Will darted into the store to get it. “I have a place where I want to propose,” he said. He drove to Canyon Lake, and they walked to a small dock on the water. “I had never been there before, and it was a beautiful day with the sun shinning down,” Alexa said. “Perfect, except I’m laughing awkwardly because I pretty much forced him to propose right now.”
Will was laughing, too. “I was trying to make it romantic, but we both knew what was going on.”
Nevertheless, Will dropped to one knee. “Alexa Rae Miller, will you be my wife?” he asked.
“Absolutely!” she said.
Will slipped the ring on her finger, and Alexa bent down and kissed him.
At month’s end, Will brought Alexa and their German shepherd, Valkyrie, to Pennsylvania. Their families threw them an engagement party, then Will was off to Qatar.
After six weeks of house-sitting for Will’s vacationing parents, Alexa accepted her current job, product owner for Emphasys Software, and moved to Miami. Will came back to the States in January 2018, and he, Alexa, Valkyrie, and new family member Harley, an English bulldog, moved to the South Dakota base. Alexa worked remotely through that August, when Will’s six-year enlistment ended and the two moved to Cutler Bay, Fla.
Will, a staff sergeant, remains in the Air Force Reserve at Homestead Air Reserve Base and is studying engineering at Miami Dade College. After completing his degree, he will return to the Air Force full-time as a second lieutenant.
In October, the couple headed north for their wedding at HollyHedge Estate in New Hope. Will wore his dress blues, and Alexa accessorized her dress with the gloves her mother wore when she married Alexa’s father.
The Rev. Phillip Bauman — Will’s pastor from the Medfield church he grew up in — led their Christian ceremony. “It meant a lot to have someone who knew me,” said Will. Pastor Bauman used that knowledge mostly to crack good-natured jokes at Will’s expense, a ploy to relax the couple, who were both suffering from stage fright.
It mostly worked, but it did not prevent the groom from freezing silent during the vows, forgetting the words he had just heard a moment before. Alexa found it charming. “Everyone was crying, and we all needed the laugh,” she said.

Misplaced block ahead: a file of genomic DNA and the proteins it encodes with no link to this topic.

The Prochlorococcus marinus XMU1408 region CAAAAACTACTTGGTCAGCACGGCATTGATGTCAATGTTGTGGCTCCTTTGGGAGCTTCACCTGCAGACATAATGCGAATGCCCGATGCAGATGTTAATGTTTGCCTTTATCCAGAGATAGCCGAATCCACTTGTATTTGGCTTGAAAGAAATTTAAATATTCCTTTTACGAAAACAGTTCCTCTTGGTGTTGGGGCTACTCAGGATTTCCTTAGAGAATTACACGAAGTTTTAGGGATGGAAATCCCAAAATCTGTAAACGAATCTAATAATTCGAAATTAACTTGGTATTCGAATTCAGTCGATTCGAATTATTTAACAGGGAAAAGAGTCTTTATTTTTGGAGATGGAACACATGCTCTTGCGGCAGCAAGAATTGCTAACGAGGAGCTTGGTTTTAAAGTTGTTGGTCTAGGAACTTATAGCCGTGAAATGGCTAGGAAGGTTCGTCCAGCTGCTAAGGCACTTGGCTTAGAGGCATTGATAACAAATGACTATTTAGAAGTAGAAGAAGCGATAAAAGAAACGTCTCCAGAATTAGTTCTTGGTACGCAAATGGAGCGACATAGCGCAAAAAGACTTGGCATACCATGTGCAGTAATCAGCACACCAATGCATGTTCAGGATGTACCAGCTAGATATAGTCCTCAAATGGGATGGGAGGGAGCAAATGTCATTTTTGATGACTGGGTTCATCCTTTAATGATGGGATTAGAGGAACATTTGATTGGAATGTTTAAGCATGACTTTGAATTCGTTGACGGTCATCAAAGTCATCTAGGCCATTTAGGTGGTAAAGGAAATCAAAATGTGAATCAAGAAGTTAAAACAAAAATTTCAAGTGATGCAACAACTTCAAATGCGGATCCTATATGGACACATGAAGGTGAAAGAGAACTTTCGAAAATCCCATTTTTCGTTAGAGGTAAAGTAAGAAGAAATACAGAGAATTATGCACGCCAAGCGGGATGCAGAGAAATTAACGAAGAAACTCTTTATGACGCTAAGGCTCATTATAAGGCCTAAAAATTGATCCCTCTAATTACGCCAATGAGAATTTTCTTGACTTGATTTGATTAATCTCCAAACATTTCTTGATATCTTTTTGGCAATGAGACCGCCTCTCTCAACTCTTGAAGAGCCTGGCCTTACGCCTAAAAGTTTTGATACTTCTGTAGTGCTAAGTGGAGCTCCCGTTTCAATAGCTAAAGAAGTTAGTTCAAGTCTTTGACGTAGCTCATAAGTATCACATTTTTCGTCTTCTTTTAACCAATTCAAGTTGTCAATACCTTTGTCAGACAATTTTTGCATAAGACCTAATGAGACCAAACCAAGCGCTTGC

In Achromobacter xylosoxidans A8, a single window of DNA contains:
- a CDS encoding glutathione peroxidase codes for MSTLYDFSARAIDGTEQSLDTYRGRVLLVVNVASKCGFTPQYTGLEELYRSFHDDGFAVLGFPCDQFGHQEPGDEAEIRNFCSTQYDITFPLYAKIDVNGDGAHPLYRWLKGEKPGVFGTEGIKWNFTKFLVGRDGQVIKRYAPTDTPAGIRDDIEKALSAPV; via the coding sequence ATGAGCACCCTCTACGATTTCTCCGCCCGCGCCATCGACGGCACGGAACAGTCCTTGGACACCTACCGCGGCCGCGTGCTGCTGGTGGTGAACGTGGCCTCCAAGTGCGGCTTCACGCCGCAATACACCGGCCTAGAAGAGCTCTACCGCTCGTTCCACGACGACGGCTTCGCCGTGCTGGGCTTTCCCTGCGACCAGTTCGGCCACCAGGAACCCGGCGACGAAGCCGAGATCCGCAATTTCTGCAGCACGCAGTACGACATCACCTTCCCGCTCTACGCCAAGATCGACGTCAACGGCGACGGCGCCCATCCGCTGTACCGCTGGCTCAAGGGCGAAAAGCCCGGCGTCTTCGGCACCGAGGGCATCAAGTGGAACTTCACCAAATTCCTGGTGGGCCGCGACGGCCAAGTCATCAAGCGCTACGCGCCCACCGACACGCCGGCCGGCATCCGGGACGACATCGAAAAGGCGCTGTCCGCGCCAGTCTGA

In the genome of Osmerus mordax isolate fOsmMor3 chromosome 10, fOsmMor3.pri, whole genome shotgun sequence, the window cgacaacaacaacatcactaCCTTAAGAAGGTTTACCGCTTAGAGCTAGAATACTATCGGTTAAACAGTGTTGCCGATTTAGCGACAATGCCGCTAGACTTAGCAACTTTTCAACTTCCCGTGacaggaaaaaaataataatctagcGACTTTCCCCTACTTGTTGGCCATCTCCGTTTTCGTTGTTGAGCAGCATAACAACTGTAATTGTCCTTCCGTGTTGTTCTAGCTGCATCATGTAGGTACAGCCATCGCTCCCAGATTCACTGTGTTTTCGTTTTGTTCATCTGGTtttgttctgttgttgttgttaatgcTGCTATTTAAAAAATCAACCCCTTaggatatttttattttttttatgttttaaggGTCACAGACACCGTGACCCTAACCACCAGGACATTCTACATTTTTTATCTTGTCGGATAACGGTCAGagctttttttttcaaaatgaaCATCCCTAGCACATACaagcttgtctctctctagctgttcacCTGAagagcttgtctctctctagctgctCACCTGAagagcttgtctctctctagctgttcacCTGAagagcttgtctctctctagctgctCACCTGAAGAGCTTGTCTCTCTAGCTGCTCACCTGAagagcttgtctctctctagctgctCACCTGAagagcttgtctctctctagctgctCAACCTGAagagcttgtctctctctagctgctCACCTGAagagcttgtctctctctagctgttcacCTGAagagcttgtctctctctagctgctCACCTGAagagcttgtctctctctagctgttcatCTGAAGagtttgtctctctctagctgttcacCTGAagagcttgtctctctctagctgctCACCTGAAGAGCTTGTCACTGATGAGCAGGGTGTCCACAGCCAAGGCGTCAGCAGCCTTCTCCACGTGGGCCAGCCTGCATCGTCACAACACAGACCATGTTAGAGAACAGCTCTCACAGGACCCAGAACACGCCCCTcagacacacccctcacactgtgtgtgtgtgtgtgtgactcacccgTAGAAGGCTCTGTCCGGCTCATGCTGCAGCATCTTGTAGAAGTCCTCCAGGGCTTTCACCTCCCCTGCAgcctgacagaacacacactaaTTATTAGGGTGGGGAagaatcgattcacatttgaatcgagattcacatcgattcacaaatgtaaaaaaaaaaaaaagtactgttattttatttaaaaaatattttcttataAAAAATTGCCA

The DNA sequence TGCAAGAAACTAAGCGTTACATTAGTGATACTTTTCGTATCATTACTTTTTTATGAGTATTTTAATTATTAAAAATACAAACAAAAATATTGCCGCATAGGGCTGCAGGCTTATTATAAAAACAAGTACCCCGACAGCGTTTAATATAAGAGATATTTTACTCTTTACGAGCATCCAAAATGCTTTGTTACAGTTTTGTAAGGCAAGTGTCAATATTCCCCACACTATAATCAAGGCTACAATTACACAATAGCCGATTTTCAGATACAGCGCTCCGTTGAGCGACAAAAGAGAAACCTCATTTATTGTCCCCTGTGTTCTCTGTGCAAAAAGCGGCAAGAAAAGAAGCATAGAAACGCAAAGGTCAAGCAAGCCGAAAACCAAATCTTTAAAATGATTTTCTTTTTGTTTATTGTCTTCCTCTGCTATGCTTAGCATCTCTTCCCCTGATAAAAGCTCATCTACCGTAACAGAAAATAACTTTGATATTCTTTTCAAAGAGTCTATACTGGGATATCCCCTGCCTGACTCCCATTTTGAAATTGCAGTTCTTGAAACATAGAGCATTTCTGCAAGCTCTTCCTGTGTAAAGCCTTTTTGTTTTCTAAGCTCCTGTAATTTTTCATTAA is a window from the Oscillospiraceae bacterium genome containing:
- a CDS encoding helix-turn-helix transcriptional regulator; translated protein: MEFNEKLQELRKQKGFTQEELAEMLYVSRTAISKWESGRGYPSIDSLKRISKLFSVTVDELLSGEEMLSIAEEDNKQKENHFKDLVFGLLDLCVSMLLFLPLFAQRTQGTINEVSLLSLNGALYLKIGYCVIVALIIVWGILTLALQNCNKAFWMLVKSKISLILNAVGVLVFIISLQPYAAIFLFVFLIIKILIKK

At their reception for 130, the couple danced to Brett Young’s “Would You Wait for Me,” a song they find especially meaningful considering the time they’ve spent living apart, and the time apart that may await during Will’s Air Force career.
Walking down the aisle with all eyes on her made Alexa so nervous she wanted to run down. “My dad was holding me back,” she said. Then she got close enough to make eye contact with Will. “I just forgot about everybody else who was in the room.”
Will was just as focused on her. “When I saw her in her dress for the first time, I was overcome with awe,” he said. “I’m trying to figure out what I did in my life to deserve this, but I was just so happy it was happening. I was determined not to cry, but then we were looking at each other, and my pastor was talking about marriage.”
Alexa cried during her vows, too.
Three days kayaking, lounging on the beach, and getting pampered at a spa in Key Largo, Fla.
Officiant: Senior Pastor Phillip Bauman of the United Church of Christ, Medfield, Mass.
Venue: HollyHedge Estate, New Hope.
Music: Wedding band Reign, Philadelphia.
Photography: Carmen Troesser, Missouri.
Flowers: Cindy Flynn at Clark’s Flower Shop, Newtown.
Dress: Purchased at La Belle Mariee, Newtown.